Filing 16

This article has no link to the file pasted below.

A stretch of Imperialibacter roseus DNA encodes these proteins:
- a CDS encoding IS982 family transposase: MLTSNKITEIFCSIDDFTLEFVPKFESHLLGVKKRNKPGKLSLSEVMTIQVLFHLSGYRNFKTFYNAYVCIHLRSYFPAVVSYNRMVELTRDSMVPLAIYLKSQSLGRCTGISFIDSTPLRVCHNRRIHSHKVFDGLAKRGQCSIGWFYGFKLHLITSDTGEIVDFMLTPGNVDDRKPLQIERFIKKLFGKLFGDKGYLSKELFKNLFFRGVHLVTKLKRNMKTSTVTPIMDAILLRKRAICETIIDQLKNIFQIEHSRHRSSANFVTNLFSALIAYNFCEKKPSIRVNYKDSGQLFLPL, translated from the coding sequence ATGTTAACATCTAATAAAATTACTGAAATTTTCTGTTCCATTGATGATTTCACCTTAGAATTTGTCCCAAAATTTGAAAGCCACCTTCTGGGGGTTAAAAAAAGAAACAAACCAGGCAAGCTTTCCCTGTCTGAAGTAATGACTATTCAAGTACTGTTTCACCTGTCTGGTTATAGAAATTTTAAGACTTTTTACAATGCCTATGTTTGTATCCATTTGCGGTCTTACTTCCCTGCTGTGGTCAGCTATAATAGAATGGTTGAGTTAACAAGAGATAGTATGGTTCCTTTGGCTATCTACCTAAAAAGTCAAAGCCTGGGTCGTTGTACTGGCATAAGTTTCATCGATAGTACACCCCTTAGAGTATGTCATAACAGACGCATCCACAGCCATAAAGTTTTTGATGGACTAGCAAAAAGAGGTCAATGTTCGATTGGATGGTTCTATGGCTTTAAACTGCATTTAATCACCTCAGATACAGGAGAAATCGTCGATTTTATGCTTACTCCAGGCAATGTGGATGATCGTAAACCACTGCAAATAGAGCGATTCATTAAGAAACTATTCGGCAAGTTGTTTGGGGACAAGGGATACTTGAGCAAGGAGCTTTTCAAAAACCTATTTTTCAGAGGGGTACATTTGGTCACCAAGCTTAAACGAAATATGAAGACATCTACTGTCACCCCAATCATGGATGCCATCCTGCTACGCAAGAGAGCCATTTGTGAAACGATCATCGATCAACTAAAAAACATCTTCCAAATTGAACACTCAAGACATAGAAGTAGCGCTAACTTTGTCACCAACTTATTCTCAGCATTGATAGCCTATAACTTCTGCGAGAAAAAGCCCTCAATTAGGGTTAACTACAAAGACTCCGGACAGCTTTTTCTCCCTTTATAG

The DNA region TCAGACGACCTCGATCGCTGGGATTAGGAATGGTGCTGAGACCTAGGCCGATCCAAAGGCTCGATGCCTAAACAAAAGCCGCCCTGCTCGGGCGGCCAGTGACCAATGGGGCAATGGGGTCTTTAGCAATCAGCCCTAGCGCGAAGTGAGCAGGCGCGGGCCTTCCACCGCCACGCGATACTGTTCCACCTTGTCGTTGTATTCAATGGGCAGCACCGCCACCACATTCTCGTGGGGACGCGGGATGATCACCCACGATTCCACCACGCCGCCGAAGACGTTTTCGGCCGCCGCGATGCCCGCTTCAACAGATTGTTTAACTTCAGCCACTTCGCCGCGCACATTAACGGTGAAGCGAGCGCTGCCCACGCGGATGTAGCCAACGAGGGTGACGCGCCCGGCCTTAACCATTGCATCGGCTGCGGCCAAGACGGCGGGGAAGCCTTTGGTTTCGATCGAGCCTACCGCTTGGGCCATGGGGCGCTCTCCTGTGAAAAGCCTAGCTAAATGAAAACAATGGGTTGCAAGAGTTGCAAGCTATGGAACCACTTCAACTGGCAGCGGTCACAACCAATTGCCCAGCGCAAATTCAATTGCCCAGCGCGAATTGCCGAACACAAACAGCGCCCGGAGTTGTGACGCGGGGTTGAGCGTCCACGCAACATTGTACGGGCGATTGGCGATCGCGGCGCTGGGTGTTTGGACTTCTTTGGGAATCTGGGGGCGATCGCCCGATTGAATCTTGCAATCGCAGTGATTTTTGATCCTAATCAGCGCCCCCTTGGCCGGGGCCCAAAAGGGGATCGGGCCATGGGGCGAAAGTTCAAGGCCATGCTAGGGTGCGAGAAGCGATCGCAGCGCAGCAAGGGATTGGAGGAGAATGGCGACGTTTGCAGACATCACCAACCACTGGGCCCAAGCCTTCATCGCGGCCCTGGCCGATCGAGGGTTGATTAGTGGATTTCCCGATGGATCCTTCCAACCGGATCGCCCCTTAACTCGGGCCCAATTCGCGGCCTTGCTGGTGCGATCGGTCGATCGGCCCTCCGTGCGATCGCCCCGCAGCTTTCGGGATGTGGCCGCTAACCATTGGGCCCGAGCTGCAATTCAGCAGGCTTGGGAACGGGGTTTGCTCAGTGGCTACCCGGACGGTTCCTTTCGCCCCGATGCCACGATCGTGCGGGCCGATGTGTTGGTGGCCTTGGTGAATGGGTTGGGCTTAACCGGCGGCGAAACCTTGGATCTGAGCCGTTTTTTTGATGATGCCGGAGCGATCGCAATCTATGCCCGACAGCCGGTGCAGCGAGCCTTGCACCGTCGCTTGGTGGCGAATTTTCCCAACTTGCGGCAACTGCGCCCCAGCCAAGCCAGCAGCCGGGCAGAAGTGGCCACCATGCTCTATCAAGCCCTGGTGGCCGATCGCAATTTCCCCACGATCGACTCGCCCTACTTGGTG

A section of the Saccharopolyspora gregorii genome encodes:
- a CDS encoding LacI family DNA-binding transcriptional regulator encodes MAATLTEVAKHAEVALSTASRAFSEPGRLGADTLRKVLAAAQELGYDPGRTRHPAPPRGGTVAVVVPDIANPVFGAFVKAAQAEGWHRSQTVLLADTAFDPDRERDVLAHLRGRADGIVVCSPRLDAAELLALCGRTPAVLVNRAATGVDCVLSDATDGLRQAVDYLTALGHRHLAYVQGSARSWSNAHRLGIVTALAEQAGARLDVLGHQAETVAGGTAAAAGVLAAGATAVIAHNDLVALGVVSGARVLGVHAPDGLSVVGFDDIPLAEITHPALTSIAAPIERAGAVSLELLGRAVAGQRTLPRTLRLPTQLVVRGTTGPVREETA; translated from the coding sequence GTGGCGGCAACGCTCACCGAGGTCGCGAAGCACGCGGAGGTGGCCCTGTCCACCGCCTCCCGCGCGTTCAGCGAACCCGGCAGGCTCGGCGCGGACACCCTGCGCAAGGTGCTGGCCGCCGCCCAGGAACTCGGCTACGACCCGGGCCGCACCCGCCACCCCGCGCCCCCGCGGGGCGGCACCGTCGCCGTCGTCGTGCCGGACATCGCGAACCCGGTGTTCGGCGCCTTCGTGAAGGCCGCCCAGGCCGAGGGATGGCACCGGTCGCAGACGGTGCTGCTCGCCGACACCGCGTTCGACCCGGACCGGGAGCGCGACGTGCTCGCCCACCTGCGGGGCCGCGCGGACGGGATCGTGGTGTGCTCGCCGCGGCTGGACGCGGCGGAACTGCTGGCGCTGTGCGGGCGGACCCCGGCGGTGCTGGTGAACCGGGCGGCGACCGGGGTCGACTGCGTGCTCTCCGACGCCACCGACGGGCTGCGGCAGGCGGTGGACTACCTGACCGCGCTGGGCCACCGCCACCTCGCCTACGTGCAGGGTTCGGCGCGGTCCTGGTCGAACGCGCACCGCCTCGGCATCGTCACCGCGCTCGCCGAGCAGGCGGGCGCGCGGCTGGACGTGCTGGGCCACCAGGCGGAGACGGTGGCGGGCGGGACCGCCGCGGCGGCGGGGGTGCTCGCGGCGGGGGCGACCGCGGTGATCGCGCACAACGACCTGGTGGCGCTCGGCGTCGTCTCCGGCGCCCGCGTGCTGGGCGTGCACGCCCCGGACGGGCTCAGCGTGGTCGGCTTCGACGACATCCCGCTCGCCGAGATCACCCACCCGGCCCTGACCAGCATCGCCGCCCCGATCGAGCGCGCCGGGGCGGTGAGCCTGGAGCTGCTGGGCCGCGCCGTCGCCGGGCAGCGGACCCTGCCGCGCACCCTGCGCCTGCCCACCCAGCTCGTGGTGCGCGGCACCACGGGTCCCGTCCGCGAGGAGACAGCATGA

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UNITED STATES DISTRICT COURT EASTERN DISTRICT OF PENNSYLVANIA __________________________________________ JOSEPH PETRICK, : : Plaintiff/Appellant, : : v. : : CARMEN FAZIO; DET. JAMIE BARRETT; : CITY OF SCRANTON POLICE DEPT.; : and LACKAWANNA COUNTY ASSISTANT : DISTRICT ATTORNEY JOHN HART, III, : : Appellees/Defendants. : __________________________________________ No. 5:17-cv-00078 OPINION Plaintiff’s Request to Reopen Case, ECF No. 15–Denied Joseph F. Leeson, Jr. United States District Judge February 6, 2018 Plaintiff Joseph Petrick has filed a letter, which the Court received on November 22, 2017, ECF No. 15, asking the Court to reopen this case to allow him to respond to Defendants’ motions to dismiss, which the Court granted on June 28, 2017, see Order, ECF No. 14. Because, as explained below, reopening this case would be futile, the request is denied. The relevant history of this case is as follows. On December 30, 2016, Petrick filed a notice of appeal from a December 6, 2016 order of Bankruptcy Judge Richard E. Fehling dismissing Petrick’s Amended Complaint. ECF No. 1. In March and April 2017, the Defendants filed motions to dismiss Petrick’s appeal as untimely, contending that Petrick failed to file his appeal within fourteen days after entry of the order being appealed, as required under Bankruptcy Rule 8002, and that this Court therefore lacked jurisdiction over the appeal. 1 020618 On April 13, 2017, the Court received a letter from Petrick, stating that he had been in Lackawanna County prison since March 8, 2017, and since that date had not been able to receive any of the filings in this case. ECF No. 11. Petrick also provided the Court with his prison address and stated that his scheduled release date was June 8, 2017. See id. On April 19, 2017, the Court ordered that the Clerk of Court send to Petrick, at his prison address, a copy of the docket, as well as copies of docket entries Nos. 4 through 11, and ordered that Petrick respond to Appellees’ filings by May 5, 2017. ECF No. 12. Petrick did not respond to Appellees’ filings. On May 9, 2017, the Court again ordered that the Clerk of Court send copies of the relevant filings to Petrick at his prison address and ordered that Petrick respond no later than May 31, 2017. ECF No. 13. The Court advised Petrick that failure to respond may result in dismissal of this case without further notice. Id. After receiving no response from Petrick, the Court granted Defendants’ Motions to Dismiss on June 28, 2017. The Court determined that Petrick filed his appeal from the Bankruptcy Court’s December 6, 2016 order on December 30, 2016, that his appeal was therefore untimely, and that as a result the Court lacked jurisdiction over his appeal. See In re Syntax-Brillian Corp., No. 16-4343, 2017 WL 2211253, at *2 n.2 (3d Cir. May 19, 2017) (“Appeals from the Bankruptcy Court must be taken to the District Court within 14 days . . . and that requirement is jurisdictional.”). Nearly five months later, on November 22, 2017, Petrick filed the above-mentioned letter asking the Court to reopen his case. Petrick states that he received the documents sent to him by the Court when he was in prison, but he did not have access to the law library, and that his documents were subsequently destroyed. He further states that he was released from prison on 2 020618 approximately June 13, 2017, and now has “the time and resources to continue prosecuting the case.” Although Petrick does not cite any legal authority in his letter, it appears that he is seeking relief under Federal Rule of Civil Procedure 60(b)(1), which provides that a court may relieve a party from a final judgment because of “mistake, inadvertence, surprise, or excusable neglect.” Specifically, Petrick appears to contend that his failure to respond to Defendants’ motions was the result of “excusable neglect” on his part. Even if Petrick could show excusable neglect, however, he would not be entitled to reopen this case because doing so would be futile. See Murray v. D.C., 52 F.3d 353, 355 (D.C. Cir. 1995) (“It has long been established that as a precondition to relief under Rule 60(b), the movant must provide the district court with reason to believe that vacating the judgment will not be an empty exercise or a futile gesture.”). “An appeal from a decision of a bankruptcy court is subject to the requirements of 28 U.S.C. § 158(c)(2), which provides that appeals ‘shall be taken in the same manner as appeals in civil proceedings generally are taken to the courts of appeals from the district courts and in the time provided by Rule 8002 of the Bankruptcy Rules.’” In re Caterbone, 640 F.3d 108, 111 (3d Cir. 2011). Federal Rule of Bankruptcy Procedure 8002(a)(1) provides that “[e]xcept as provided in subdivisions (b) and (c), a notice of appeal must be filed with the bankruptcy clerk within 14 days after entry of the judgment, order, or decree being appealed.” Fed. R. Bankr. P. 8002(a)(1). 1 “[T]he prescribed timeline within which an appeal from a bankruptcy court must be filed is mandatory and jurisdictional.” Caterbone, 640 F.3d at 110. 1 Neither subdivision (b) nor (c) is relevant here. Subdivision (b) concerns the filing of certain motions. Subdivision (c) refers to rules for claimants who are incarcerated at the time of filing the notice of appeal. 3 020618 As mentioned above, Bankruptcy Judge Richard E. Fehling entered an order dismissing Petrick’s Amended Complaint on December 6, 2016. Twenty-four days later, on December 30, 2016, Petrick filed a notice of appeal from the bankruptcy court’s order. 2 Because Petrick’s notice of appeal was received after the 14-day time period expired, it was untimely. Nor did Petrick file a motion to extend the time for filing a notice of appeal pursuant Rule 8002(c). This Court thus lacks jurisdiction to entertain Petrick’s appeal, and his request to reopen this case is denied as futile. A separate order follows. BY THE COURT: /s/ Joseph F. Leeson, Jr._________ JOSEPH F. LEESON, JR. United States District Judge 2 The notice of appeal is dated December 13, 2016, but “[t]he date a court receives a notice of appeal controls whether it was timely filed.” See In re Hussain, 532 F. App’x 196, 197 (3d Cir. 2013). 4 020618